Chloe put her finger to her lips and listened. “I hear nothing,” she said. She asked to listen to mine, instead, putting her ear to my chest. “It just says: Thump! Thump! Thump!” she giggled. “But that means, I! Love! Chloe!

I sought therapy to treat the anxiety I suffered and learned to ground myself through breath work and mindfulness techniques. I started devoting the first hour of each day to simply meeting myself in peace, journaling and meditating in (near) solitude. Cailena, my early-riser, frequently squeaked open the door to my candlelit office before the sun came up. She’d find her mother there before a mirror, cross-legged on a yoga mat with another rolled out beside her in case a little girl decided to join. On those occasions, we’d keep the practice short—10 minutes of stretching with a quick guided meditation track from Insight Timer’s Kids and Teens category. Once, rain poured outside our open window and we took turns reading to each other a selection of Rumi quotes:

Love is the bridge between you and everything.

Your heart knows the way, run in that direction.

We’d close our eyes as we listened to words on gratitude, compassion, or intention, but I’d always peek to see her face as she reached to hold my hand.

Point B: My Daughters

We were together in that office not long ago, she studying for a social studies quiz and I working on my book when Cailena broke our silence with a question.

“Mom, do you think I’ll drink alcohol when I grow up?”

I blinked. What to say? I’d been open about my own choices regarding sobriety, after all.

“I think that’s a choice you’ll have to make for yourself,” I replied. “What’s right for one person might not be right for the next. The first important thing to know, though, is that no one ever needs alcohol—not to dance, not to sing, not to tell jokes or fall in love or be wild or feel happy or relaxed. Sometimes it will feel like everyone drinks, but they don’t, not everyone, and there’s something very special in being different. The second important thing to know is that your heart is wise. You will have the ability to make your own choices. Wherever your decisions lead you, your heart will always bring you back to yourself if you listen close enough.”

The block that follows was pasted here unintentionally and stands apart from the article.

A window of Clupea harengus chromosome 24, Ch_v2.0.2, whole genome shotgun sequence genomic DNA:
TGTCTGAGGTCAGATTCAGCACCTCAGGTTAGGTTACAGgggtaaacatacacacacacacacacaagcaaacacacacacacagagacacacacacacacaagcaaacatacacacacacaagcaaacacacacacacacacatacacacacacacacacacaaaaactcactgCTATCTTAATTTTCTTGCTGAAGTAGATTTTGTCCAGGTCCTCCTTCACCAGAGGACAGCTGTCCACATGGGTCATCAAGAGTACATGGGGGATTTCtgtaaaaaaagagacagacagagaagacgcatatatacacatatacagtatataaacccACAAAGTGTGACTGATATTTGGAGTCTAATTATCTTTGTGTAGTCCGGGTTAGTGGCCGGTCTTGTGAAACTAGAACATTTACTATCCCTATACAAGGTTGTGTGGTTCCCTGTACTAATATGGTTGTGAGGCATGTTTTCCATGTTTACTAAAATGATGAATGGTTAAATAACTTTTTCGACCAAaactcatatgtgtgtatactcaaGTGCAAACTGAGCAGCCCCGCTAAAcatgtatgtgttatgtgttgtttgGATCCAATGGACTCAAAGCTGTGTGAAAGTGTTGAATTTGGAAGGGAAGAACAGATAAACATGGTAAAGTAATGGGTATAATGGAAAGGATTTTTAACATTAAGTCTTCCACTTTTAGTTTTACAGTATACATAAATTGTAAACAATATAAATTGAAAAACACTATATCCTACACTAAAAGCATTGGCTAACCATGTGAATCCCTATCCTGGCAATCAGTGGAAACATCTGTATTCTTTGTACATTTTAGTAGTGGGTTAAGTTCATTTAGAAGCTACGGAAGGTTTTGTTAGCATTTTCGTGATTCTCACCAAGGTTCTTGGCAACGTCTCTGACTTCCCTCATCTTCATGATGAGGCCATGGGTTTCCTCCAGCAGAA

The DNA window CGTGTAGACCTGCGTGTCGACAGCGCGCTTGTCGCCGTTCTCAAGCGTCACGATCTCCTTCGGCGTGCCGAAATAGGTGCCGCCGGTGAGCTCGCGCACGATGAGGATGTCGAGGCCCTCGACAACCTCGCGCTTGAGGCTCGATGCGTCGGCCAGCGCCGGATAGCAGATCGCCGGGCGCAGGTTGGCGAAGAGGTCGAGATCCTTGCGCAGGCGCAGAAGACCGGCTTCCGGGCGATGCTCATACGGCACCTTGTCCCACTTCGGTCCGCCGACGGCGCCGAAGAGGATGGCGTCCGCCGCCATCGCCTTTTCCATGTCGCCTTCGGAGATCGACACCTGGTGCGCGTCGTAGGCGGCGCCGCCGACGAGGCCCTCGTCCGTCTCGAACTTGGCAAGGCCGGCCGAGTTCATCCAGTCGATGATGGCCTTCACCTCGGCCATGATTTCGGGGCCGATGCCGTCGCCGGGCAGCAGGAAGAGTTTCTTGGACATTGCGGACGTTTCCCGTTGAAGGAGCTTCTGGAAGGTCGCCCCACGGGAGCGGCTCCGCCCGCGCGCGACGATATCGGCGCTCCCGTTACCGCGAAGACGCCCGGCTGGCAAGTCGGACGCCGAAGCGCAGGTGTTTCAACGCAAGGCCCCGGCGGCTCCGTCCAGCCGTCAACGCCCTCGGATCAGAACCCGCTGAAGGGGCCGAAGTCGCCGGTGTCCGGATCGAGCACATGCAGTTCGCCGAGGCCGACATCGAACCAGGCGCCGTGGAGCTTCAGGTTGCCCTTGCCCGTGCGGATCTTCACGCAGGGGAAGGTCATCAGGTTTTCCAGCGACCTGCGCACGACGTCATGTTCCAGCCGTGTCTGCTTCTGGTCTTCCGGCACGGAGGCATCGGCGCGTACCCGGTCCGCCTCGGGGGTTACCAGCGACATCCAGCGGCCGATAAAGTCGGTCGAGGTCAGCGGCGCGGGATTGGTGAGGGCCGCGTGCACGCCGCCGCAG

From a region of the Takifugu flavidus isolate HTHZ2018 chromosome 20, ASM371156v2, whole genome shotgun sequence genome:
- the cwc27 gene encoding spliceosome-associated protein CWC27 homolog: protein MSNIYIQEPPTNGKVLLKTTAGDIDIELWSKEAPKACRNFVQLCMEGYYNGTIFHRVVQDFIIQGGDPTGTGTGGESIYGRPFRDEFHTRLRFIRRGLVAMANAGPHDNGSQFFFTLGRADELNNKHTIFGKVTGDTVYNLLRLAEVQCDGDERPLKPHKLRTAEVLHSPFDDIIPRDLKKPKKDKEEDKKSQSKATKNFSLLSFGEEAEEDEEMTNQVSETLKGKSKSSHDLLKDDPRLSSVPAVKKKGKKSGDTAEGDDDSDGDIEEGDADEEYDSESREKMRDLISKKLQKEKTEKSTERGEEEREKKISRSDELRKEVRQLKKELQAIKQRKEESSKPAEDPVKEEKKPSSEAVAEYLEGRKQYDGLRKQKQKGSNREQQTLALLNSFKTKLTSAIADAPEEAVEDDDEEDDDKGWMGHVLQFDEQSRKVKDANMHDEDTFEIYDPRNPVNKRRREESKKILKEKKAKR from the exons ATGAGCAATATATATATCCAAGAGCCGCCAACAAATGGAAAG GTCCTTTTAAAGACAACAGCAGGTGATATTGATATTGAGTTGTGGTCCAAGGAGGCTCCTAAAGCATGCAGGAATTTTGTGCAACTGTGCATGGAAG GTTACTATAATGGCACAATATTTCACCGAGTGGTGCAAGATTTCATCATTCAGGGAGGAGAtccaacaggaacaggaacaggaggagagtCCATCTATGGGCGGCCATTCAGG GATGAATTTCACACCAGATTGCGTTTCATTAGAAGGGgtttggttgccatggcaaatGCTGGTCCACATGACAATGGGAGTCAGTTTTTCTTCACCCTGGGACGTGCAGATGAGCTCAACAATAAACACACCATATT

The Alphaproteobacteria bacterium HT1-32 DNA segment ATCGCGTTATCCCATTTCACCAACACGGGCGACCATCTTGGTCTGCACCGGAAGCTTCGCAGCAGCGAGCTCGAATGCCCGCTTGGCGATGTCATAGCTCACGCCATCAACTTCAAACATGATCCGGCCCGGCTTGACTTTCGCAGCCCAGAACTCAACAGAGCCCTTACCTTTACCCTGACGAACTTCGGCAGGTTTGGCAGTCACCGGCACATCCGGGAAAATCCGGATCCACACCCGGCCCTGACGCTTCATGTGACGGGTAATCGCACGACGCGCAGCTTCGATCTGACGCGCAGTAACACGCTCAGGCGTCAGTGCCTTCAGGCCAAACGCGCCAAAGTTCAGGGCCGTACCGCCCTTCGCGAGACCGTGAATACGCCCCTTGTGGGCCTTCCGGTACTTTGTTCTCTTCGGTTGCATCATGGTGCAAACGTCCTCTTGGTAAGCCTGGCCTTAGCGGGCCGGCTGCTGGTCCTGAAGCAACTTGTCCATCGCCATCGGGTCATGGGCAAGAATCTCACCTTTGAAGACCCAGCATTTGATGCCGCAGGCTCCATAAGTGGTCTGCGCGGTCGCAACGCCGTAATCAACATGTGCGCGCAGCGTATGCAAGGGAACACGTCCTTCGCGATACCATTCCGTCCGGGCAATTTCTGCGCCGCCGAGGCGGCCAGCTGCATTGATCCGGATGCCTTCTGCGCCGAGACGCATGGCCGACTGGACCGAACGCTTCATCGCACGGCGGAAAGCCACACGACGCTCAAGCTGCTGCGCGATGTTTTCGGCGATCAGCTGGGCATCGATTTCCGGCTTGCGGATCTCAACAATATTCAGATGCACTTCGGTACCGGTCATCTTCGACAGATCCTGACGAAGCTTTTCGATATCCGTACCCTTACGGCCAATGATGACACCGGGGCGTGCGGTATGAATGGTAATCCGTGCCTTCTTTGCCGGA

“Yeah,” she said, completely ignoring my monologue. “I think I’ll probably drink sometimes with my friends. When I’m grown-up, that is.”

She smiled at me, Okay? I smiled back. “Okay.”

The conversation was over, but I thought about her question long after we finished homework and ate dinner and tidied the kitchen. Of course, children will make their own choices around alcohol. I’m raising intelligent, sensitive young women entitled and able to design their own lives. But that doesn’t mean I don’t have fear. Will they inherit my anxieties and predisposition towards depression? Will they, like me, fall into habitual self-medication? If they do, will they know there’s another way to live, or will they scorn the life I modeled in their childhood? And then there are the more immediate concerns; although no woman is complicit in her own abuse, I know the truth in Aaron White’s words (as quoted to Sarah Hepola) too well: When men are in a blackout, they do things to the world. When women are in a blackout, things are done to them.

But these weren’t all of my worries. There was a last, niggling thought; shallow and petty; silly but sad enough to momentarily make me question the decision:   

If my kids become drinkers, will they stop hanging out with me?